Venetian, 1442/1453 - 1503/1505
Alvise Vivarini, the son of Antonio and the nephew of Bartolomeo Vivarini, was born sometime between 1442 and 1453, according to documentary evidence, and was trained in the family workshop. His earliest signed work, a polyptych for the remote convent of Montefiorentino (now in the Galleria Nazionale delle Marche, Urbino), dated 1476, shows a style that is firmly rooted in the family tradition, taking as its starting point Bartolomeo's Paduan linearism. Familiar Vivarini studio types, compositional formulas, and iconographic elements recur often in Alvise's work. From the beginning, however, Alvise was also responsive to the innovations of Mantegna, Giovanni Bellini, and Antonello da Messina. The latter's influence was particularly strong, and Alvise is consequently considered to be the leading Venetian exponent of Antonellism, manifested primarily in an insistence on simplified, very plastic forms set in clearly defined spaces. Despite his absorption of these various influences, Alvise's work demonstrates his own distinct personality. The plasticity of his figures is sometimes carried to extremes, with knife-sharp edges and surfaces that seem to reflect the light like polished metal. In addition, his oeuvre is characterized by a dramatic energy, conveyed in figures that move and gesture assertively or interact directly with one another or with the viewer. The resulting style can be strikingly individual and communicative but also hard, austere, or even gauche.
Apparently Alvise's early work was not to contemporary taste, and for well over a decade, as far as is known, he did not receive any major commissions in Venice itself. His most significant projects during this period were all in provincial centers. Chief among them--and probably his masterpiece--was the altarpiece for Santa Maria dei Battuti, Belluno (formerly Kaiser-Friedrich Museum, Berlin, destroyed in 1945). In 1488, at Alvise's own request, he succeeded in obtaining permission to work on the same terms as the Bellini on the decoration of the Sala del Gran (Maggior) Consiglio in the Palazzo Ducale, where he executed three narrative scenes from Venetian history. Vasari praised them especially for their architectural perspectives and their many lifelike figures of Venetian noblemen. (The entire decor was destroyed by fire in 1577.) This prominent commission seems to have furthered Alvise's career, and in the 1490s and early 1500s he was chosen to paint a number of other works for important Venetian sites. He died sometime between 1503 and 1505--according to Vasari, from fatigue and ill health, and without completing his paintings in the doge's palace.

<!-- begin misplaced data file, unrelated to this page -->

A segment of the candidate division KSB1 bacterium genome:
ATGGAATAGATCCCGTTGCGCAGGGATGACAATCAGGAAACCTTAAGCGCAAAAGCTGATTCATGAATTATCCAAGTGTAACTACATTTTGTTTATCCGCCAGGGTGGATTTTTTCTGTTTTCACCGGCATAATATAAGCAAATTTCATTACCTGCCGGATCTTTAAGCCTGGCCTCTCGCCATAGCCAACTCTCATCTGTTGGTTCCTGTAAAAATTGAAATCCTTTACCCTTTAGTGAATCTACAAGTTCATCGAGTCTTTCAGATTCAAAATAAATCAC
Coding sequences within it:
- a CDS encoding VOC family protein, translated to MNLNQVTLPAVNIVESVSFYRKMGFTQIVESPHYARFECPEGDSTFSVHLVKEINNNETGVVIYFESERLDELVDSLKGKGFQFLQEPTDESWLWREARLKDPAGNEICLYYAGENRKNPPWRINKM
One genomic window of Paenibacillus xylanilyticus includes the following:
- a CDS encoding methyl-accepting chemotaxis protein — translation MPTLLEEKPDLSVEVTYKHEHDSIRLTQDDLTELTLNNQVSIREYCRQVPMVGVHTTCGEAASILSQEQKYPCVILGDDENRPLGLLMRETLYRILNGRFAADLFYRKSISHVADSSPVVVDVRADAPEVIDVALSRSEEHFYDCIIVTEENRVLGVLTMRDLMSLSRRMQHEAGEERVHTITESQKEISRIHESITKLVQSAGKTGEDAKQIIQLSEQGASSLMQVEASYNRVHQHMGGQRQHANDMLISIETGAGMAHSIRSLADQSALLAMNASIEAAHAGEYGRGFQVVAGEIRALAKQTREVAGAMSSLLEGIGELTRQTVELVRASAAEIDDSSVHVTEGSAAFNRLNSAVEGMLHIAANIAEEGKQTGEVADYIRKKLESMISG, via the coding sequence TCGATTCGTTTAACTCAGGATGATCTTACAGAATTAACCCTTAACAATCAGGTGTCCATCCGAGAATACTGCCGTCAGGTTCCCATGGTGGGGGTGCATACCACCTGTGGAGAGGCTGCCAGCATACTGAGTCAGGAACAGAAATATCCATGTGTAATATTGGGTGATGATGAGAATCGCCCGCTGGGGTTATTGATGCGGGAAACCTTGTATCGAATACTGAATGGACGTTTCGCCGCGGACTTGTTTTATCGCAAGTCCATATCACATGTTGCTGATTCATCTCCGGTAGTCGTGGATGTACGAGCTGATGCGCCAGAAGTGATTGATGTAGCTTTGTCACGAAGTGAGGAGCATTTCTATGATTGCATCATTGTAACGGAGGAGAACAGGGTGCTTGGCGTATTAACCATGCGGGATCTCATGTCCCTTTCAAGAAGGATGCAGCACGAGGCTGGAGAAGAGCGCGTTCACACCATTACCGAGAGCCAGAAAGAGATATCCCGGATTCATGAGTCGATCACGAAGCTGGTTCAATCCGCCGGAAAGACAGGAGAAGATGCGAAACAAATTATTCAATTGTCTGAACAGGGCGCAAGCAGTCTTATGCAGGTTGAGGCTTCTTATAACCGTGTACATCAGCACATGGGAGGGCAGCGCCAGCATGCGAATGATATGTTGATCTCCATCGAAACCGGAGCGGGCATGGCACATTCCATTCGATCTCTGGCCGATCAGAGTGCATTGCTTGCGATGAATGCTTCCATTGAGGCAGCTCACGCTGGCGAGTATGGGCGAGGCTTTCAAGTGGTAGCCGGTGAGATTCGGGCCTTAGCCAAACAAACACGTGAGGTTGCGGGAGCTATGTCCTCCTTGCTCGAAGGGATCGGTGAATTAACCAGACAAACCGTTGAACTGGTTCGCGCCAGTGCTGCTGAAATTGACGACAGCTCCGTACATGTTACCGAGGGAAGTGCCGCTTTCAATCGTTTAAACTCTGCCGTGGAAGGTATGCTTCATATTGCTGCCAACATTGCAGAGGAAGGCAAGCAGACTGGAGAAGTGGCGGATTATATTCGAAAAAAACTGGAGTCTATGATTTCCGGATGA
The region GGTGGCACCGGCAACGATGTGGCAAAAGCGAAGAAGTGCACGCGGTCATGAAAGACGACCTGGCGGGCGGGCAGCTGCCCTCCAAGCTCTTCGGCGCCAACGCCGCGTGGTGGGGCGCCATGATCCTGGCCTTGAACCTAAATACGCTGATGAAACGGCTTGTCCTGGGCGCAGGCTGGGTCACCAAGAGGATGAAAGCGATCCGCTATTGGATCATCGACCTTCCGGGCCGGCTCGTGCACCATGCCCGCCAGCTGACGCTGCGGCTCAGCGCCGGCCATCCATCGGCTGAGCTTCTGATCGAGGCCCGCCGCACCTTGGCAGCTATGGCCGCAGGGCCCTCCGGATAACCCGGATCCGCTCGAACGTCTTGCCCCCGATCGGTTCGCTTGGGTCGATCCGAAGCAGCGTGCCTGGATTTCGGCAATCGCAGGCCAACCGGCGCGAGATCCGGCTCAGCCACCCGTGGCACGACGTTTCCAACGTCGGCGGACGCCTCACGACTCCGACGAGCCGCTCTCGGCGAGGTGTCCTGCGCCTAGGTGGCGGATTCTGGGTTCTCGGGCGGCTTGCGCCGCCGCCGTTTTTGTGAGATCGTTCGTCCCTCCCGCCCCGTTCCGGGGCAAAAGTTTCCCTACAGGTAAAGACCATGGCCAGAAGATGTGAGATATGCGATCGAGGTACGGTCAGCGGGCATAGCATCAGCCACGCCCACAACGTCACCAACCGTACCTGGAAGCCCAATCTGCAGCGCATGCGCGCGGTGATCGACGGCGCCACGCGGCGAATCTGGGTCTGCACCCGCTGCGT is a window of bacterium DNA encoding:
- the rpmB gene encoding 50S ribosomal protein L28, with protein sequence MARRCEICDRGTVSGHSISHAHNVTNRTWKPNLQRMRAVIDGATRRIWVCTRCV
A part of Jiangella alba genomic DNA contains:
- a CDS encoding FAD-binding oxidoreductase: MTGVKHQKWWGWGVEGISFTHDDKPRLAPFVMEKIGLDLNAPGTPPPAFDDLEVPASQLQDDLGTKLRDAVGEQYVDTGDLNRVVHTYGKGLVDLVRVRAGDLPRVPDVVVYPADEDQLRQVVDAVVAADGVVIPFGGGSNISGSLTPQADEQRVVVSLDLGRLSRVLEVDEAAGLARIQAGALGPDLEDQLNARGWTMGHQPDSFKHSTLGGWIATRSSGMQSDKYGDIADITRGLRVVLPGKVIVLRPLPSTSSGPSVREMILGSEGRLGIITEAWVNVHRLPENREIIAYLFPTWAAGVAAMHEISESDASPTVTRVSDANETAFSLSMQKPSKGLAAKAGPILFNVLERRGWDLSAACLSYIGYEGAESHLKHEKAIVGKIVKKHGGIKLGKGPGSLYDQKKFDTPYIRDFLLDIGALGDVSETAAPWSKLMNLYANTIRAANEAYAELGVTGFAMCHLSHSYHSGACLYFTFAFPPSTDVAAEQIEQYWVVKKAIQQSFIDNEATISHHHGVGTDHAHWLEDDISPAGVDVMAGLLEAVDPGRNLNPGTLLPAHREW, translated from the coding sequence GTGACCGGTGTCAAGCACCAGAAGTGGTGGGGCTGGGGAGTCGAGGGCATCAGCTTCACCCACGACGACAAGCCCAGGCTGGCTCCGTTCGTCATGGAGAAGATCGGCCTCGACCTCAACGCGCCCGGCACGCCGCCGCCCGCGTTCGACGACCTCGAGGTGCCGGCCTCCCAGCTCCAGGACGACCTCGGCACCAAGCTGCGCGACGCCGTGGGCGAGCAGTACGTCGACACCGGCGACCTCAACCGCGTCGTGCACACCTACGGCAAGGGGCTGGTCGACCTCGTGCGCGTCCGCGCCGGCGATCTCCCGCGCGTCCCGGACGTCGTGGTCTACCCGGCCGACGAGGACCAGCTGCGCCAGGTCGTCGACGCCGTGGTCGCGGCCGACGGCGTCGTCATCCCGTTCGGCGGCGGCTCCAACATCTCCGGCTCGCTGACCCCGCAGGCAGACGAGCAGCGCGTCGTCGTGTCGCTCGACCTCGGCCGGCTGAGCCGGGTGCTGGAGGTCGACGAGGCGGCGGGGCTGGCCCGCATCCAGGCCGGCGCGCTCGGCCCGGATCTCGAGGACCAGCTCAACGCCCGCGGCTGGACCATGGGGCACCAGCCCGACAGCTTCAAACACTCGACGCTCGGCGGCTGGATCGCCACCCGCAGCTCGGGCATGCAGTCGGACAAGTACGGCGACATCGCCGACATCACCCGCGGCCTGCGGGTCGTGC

Alvise's critical reputation has risen and fallen dramatically during the past century. Berenson, in Lorenzo Lotto, identified him as Lotto's master and a leading force in the Venetian Renaissance, independent of Giovanni Bellini. But he later recanted, suggesting instead that the quality of Alvise's work declined through most of his career and that all his late works were studio projects. This dismissive treatment of Alvise largely persisted until studies by Pallucchini and Steer restored a more balanced view of his achievement. [This is the artist's biography published in the NGA Systematic Catalogue]
 Berenson, Lotto 1895, 85-120.